Researchers Identify 'Most Sophisticated Cyber Weapon Yet'
Hundreds of computers located in the Middle East have been infected by a highly complex virus called "Flame," according to security researchers at Kaspersky Lab.
According to a blog post published by the company, the malware has been running rampant over the past two years, stealing personal data and spying on users' online activities. The virus, which was called Flame after researchers discovered this name in its source code, is a relative of the Stuxnet and Duqu worms.
"Flame shares many characteristics with notorious cyber weapons Duqu and Stuxnet: while its features are different, the geography and careful targeting of attacks coupled with the usage of specific software vulnerabilities seems to put it alongside those familiar 'super-weapons' currently deployed in the Middle East by unknown perpetrators," wrote
Kaspersky Lab's Alexander Gostev.
According to the security firm, Flame is actually an attack toolkit that hackers could use to pull off many different types of data thefts and privacy breaches. Kaspersky Lab also said that this malware is unique in that the programming language LUA was used to write some of the code -- a language usually reserved for video game development.
Flame could be used for data theft, but Kaspersky Lab indicated that it's only been seen utilized for secretly monitoring infected users. Its actions include intercepting Skype calls, recording screen grabs and accessing cell phone data connected via Bluetooth.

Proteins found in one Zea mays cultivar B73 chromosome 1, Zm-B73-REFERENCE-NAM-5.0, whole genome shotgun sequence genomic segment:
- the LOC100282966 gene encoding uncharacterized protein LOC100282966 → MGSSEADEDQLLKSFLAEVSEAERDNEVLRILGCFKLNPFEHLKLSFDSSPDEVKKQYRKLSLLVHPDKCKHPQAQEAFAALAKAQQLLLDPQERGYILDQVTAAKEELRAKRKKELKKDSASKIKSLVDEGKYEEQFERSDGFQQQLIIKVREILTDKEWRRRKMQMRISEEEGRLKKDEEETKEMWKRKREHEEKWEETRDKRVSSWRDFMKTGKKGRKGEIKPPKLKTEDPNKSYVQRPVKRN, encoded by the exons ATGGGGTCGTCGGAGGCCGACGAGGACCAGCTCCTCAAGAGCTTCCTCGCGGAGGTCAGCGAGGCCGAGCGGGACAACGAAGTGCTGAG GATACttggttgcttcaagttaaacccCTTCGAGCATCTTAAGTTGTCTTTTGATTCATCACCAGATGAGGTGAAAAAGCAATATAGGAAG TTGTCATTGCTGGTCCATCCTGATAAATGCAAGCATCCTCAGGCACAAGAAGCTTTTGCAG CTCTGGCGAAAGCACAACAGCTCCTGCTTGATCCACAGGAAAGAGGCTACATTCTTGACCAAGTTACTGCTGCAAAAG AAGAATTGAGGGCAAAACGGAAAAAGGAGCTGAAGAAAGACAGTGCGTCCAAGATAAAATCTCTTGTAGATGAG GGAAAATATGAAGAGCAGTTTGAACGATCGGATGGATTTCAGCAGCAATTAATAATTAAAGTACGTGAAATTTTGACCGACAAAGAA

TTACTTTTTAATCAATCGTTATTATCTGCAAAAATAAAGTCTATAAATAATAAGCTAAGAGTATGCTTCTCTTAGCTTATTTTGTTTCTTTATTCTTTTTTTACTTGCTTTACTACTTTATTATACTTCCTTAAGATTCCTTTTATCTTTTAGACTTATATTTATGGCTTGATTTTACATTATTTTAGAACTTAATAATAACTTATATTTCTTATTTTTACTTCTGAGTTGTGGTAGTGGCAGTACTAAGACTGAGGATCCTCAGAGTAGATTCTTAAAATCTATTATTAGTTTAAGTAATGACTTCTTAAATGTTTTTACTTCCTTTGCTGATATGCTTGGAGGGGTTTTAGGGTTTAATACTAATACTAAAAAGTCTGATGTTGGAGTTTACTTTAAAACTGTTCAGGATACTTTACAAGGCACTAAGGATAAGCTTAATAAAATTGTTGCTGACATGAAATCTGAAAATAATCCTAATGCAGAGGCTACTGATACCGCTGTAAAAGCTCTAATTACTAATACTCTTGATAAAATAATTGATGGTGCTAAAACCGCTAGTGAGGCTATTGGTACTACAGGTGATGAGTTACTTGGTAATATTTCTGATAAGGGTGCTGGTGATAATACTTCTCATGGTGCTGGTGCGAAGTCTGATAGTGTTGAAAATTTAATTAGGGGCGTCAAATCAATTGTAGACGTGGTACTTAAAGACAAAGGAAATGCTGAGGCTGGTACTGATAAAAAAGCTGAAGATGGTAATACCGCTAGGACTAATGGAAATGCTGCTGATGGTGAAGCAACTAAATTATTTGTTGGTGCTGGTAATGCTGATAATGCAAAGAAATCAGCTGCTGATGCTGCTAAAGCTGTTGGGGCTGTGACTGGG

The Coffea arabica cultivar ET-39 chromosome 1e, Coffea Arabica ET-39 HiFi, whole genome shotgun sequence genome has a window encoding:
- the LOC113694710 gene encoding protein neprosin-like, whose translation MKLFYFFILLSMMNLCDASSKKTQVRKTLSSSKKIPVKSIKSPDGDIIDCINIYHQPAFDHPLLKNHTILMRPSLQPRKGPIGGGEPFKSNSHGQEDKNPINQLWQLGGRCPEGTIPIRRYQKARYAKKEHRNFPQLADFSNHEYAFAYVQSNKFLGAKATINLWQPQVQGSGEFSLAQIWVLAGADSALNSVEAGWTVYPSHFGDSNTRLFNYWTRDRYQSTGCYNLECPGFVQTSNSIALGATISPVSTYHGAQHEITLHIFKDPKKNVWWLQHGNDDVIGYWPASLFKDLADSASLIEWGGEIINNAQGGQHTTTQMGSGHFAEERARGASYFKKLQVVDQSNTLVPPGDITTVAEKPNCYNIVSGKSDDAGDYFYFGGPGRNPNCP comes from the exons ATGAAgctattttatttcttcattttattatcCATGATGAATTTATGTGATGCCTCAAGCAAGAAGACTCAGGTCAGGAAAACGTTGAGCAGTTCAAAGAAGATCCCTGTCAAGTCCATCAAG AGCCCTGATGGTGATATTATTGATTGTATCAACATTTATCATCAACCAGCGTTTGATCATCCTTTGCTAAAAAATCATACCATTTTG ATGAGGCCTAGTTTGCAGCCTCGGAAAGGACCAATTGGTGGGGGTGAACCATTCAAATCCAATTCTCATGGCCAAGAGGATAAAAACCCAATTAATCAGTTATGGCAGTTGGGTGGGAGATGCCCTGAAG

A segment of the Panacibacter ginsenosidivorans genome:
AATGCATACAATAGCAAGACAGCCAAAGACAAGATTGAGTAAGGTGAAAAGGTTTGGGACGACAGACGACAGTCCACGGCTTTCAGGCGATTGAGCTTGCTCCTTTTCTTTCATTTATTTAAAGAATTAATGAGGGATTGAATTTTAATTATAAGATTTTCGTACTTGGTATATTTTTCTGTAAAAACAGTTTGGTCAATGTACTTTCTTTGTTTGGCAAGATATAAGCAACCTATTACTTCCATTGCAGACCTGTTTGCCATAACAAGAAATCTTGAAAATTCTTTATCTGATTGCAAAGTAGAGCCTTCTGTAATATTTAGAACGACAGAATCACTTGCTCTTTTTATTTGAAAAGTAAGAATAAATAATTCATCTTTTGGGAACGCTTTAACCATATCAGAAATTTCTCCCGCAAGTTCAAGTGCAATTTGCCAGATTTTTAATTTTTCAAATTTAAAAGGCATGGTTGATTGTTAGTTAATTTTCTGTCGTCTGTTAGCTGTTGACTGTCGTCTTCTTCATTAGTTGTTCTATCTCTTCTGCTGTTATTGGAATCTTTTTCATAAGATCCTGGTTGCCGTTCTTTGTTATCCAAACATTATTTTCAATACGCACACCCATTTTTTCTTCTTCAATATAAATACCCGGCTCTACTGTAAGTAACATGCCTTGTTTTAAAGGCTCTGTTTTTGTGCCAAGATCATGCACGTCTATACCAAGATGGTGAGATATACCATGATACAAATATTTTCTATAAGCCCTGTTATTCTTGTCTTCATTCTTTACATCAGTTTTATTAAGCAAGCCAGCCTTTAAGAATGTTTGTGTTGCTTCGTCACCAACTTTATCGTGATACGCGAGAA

The security firm started researching the virus after the United Nations' International Telecommunication Union asked for its assistance. At the time, Flame was considered to be an unknown worm.
Since the majority of infected systems are in Iran, many have speculated about the possible political nature of the malware, with many suggesting that the attack originated from Israel. Speaking on the possible connection to Flame, Israeli Vice Premier Moshe Yaalon neither confirmed or denied his country's involvement.
"Whoever sees the Iranian threat as a significant threat is likely to take various steps, including these, to hobble it," said Yaalon on Army Radio. "Israel is blessed with high technology, and we boast tools that open all sorts of opportunities for us."
The possibility of state-sponsored malware being unleashed got lots of attention with Duqu and Stuxnet, almost as a "new" phenomenon. However, Marcus Carey, security researcher at Rapid7, said he believes that there is nothing new with Flame. While Kaspersky Lab was quick to label it the "most sophisticated cyber weapon yet unleashed," he said this is an overreaction.
"None of the methods of this malware are particularly new," said Carey in an e-mailed comment. "I've seen an emphasis on LUA being something that makes this exploit kit something new, but the fact is that penetration testers have been using tools that heavily leverage the LUA programming language for the last couple of years."